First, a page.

In the last two years, Ukraine's takeover rules underwent significant changes and they are likely to see another big overhaul soon. In September 2008, the Joint-Stock Companies Law (JSC Law) was adopted.
This law, which came into effect on April 27 2009, for the first time introduced certain takeover rules into Ukrainian law.
The JSC Law provides that before acquiring at least 10% of shares, the potential acquirer must notify the target company about this intended acquisition through a buyout notice. The buyout notice must be sent at least 30 days before the acquisition and must also be sent to the State Securities and Stock Market
Commission (SEC) as well as to every stock exchange where the company's shares are listed (there are two prominent stock exchanges in Ukraine - PFTS and Ukrainian Exchange - but they lag far behind even their eastern European counterparts in terms of market capitalisation and the liquidity of securities traded on them).
Under the JSC Law, any person who has acquired at least 50% of common stock in a JSC had to make an offer to all remaining shareholders to buy their shares - a mandatory offer. The mandatory offer is made through the target company's supervisory board, while the SEC and the stock exchange where the shares are listed must be notified about the offer.
Few shares are listed on exchanges despite the requirement that shares of all JSCs with more than 100 shareholders be listed on a stock exchange. There are, therefore, relatively few companies whose shares have a transparent and easily-determined market price. For this reason, the supervisory council of the JSC (and, accordingly, the controlling shareholders) have substantial discretion in fixing the buyout price.
One problem in applying these requirements, in particular the buyout notice requirement, is that the JSC Law does not clearly outline the consequences of failure to comply with them. In Russia, for instance, from where most of the Ukrainian JSC Law's rules were borrowed, failure to send the buyout notice deprives the acquirer of the right to vote with the shares acquired in violation of the buyout notice rule.
There is no provision for such a sanction in Ukraine.
This does not mean, however, that the rule is entirely toothless. For example, the Ukrainian courts have shown themselves quite willing to invalidate transactions based on pure technicalities and therefore it cannot be ruled out that some courts will be willing to set aside share acquisitions carried out in violation of the buyout notice rules.
Such a sanction would, of course, be disproportionately disruptive as compared to the seriousness of the violation. The published court decisions on this point are still hard to come by given that the JSC Law's rules are just now being phased-in.
When do the rules apply?
Before the JSC Law was adopted, Ukrainian law had not required anything like a buyout notice or mandatory offer and for this reason determining the moment from which the takeover rules of the JSC Law apply presents an important challenge. The JSC Law provides for a rather lengthy phase-in period. It technically came into effect on April 29 2009. However, all Ukrainian JSCs have two years, until April 29 2011, to bring their operations into compliance with the new JSC Law.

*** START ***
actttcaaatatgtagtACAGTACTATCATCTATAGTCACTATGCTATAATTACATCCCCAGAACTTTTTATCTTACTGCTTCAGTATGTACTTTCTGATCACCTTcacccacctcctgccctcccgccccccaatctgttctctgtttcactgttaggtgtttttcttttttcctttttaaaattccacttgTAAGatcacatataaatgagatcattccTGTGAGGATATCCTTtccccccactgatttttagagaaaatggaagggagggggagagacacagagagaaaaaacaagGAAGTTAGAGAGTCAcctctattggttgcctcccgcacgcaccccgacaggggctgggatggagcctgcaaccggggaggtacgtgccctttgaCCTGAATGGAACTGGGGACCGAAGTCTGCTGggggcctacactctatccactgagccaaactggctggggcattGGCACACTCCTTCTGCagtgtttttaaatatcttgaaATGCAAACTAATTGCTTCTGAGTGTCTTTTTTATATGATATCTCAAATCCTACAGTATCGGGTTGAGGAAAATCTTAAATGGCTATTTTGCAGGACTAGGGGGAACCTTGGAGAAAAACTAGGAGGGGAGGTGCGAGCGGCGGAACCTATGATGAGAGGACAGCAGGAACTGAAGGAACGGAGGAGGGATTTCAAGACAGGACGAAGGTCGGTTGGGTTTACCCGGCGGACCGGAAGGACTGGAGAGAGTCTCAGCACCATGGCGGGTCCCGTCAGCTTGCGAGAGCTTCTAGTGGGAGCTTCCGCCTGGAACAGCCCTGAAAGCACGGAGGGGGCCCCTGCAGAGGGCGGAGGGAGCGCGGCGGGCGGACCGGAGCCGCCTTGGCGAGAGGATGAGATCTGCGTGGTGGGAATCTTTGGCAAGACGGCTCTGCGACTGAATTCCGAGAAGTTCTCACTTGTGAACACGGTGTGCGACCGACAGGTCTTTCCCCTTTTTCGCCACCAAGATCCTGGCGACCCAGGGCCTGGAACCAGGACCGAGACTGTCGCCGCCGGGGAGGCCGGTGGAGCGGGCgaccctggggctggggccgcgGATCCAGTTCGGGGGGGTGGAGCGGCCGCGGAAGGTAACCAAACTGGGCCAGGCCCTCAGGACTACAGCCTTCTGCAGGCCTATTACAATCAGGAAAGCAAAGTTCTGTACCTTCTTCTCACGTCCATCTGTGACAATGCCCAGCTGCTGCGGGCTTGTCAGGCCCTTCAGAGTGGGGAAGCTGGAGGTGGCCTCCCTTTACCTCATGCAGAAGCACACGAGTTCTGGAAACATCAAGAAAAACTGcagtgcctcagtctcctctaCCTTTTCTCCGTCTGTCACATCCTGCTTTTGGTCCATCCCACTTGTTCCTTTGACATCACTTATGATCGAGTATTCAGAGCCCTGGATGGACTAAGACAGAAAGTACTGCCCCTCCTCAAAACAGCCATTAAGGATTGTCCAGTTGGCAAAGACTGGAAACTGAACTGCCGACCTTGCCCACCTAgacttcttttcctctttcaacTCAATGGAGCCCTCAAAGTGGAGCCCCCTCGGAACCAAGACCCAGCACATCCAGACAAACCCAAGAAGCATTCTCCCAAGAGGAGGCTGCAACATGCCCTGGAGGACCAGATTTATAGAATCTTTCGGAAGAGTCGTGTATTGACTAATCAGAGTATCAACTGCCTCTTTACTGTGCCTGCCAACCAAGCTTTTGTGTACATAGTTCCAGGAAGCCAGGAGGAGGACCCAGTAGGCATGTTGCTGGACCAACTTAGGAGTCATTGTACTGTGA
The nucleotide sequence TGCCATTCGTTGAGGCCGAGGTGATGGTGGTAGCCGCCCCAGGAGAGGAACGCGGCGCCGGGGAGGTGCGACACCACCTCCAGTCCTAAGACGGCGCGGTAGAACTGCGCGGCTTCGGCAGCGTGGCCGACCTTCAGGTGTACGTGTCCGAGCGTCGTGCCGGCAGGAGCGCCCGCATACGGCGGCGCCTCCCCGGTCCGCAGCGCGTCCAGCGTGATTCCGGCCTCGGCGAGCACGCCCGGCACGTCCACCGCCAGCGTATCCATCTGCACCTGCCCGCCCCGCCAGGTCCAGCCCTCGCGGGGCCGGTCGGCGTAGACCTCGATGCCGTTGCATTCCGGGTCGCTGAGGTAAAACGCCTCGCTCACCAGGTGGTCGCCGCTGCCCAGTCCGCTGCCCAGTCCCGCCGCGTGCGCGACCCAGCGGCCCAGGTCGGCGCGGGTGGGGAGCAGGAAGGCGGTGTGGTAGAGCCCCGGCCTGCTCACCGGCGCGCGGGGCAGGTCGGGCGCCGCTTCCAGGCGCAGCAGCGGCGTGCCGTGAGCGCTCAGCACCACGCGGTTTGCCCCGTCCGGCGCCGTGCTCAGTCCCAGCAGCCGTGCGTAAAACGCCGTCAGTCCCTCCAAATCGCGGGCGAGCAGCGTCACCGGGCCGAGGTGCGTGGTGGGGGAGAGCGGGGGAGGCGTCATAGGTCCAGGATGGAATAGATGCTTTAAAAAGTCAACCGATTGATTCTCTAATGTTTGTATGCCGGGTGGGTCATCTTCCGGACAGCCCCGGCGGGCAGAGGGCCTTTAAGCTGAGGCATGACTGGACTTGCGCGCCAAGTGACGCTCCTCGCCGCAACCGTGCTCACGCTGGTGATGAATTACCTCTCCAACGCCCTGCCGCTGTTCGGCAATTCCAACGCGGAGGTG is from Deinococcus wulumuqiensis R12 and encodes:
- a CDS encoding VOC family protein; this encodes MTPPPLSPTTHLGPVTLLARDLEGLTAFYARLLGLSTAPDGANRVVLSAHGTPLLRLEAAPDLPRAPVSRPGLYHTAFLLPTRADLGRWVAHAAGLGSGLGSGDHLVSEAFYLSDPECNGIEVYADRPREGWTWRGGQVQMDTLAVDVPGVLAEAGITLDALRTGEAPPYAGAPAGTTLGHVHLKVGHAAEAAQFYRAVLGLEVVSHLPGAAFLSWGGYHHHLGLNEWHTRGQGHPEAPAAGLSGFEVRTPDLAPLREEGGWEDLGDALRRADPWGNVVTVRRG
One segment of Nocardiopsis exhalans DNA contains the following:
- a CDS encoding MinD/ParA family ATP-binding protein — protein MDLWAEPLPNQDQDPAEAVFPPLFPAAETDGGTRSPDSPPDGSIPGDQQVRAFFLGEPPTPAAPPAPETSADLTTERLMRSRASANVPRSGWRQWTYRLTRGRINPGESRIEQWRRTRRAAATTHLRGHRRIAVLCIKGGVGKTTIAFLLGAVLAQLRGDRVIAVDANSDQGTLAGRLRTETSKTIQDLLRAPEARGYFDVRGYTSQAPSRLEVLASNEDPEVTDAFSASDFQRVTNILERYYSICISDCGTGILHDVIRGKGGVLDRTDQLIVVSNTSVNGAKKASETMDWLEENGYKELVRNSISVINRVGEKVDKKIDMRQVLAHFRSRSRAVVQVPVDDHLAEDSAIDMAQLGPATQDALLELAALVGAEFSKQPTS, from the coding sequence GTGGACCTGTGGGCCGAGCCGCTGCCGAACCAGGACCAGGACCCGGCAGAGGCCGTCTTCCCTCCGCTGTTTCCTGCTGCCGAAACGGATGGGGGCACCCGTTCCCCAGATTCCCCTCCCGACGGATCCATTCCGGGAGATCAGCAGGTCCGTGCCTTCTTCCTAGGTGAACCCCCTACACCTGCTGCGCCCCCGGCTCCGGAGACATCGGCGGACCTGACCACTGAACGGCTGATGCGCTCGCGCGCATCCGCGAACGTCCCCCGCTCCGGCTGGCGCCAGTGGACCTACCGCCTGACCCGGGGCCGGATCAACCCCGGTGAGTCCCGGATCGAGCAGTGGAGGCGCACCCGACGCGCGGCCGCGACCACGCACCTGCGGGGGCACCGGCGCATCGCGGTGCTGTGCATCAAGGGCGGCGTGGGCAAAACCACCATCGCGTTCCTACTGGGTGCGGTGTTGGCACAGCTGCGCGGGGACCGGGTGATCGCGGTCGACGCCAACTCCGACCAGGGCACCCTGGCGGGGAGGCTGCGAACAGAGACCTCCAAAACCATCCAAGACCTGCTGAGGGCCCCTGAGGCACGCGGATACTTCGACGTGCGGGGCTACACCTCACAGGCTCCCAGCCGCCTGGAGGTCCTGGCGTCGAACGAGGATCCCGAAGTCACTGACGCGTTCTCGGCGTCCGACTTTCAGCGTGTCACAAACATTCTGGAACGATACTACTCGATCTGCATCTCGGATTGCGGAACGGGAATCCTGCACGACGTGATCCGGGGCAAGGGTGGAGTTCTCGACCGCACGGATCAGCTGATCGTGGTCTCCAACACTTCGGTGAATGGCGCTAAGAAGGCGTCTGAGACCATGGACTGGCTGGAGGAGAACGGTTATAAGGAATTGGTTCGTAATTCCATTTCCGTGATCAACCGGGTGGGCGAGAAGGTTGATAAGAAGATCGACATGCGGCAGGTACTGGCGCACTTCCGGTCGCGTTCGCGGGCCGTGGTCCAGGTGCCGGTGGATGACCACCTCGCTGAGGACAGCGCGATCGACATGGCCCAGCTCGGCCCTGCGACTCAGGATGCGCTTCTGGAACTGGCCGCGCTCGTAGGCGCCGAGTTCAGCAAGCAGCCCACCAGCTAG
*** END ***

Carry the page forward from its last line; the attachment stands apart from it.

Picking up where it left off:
The logical rule of thumb most companies use is that the old rules apply up until the moment when the company's charter is amended to bring it in compliance with the JSC Law. This rule is easy to apply because, among many changes introduced by the JSC Law, all joint-stock companies in Ukraine must change their names.
All JSCs which were previously named open JSCs must now be renamed public JSCs, while those which used to be named closed must now become private. In other words, it is always clear from any given company's name whether it is subject to the pre-2008 rules or the new rules under the JSC Law.
Unfortunately, not all courts follow this simple logic. In a recent case, the courts invalidated additional capitalisation of a major bank, Bank Forum (majority-owned by Commerzbank), because the procedures leading to this capitalisation failed to comply with the JSC Law - even though at the relevant moment the bank had not yet amended its charter.
The deadline of April 29 2011 is fast approaching and after that day there will be no exceptions from the rules of the JSC Law. All qualifying acquisition transactions involving shares in Ukrainian JSCs will have to comply with the buyout notice and mandatory offer requirements after that date.
Reform Bill problems
On December 22 2010, Parliament adopted a bill - the Reform Bill - which introduced a number of changes to the takeover rules as well as other rules governing joint-stock companies in Ukraine. The Bill was vetoed by the president and its future is uncertain. However, this highlights some of the problems with the existing takeover rules in Ukraine and points to the course which their reform is likely to take.
For instance, the 2008 JSC Law can be interpreted to mean that any purchase leading to the acquirer holding at least 10% of shares requires a buyout notice, even where the purchase is done by a controlling shareholder already owning a majority of shares and even where the acquisition transaction is itself quite small.
For instance, according to one interpretation of the law, where the acquirer already owns 10% of shares and intends to buy just a further 1% to accumulate 11% in total, the acquirer still needs to send a buyout notice. The Reform Bill seeks to correct this by providing that the buyout notice need not be sent by acquirers which already own at least 10% of shares.
Under the JSC Law, the mandatory offer requirement applies only to acquisitions of at least 50% of shares in a single transaction. Reformers seek to fine-tune this requirement which under the Reform Bill would apply to acquisitions of any number of shares leading to the acquirer's holding reaching more than 50% of shares.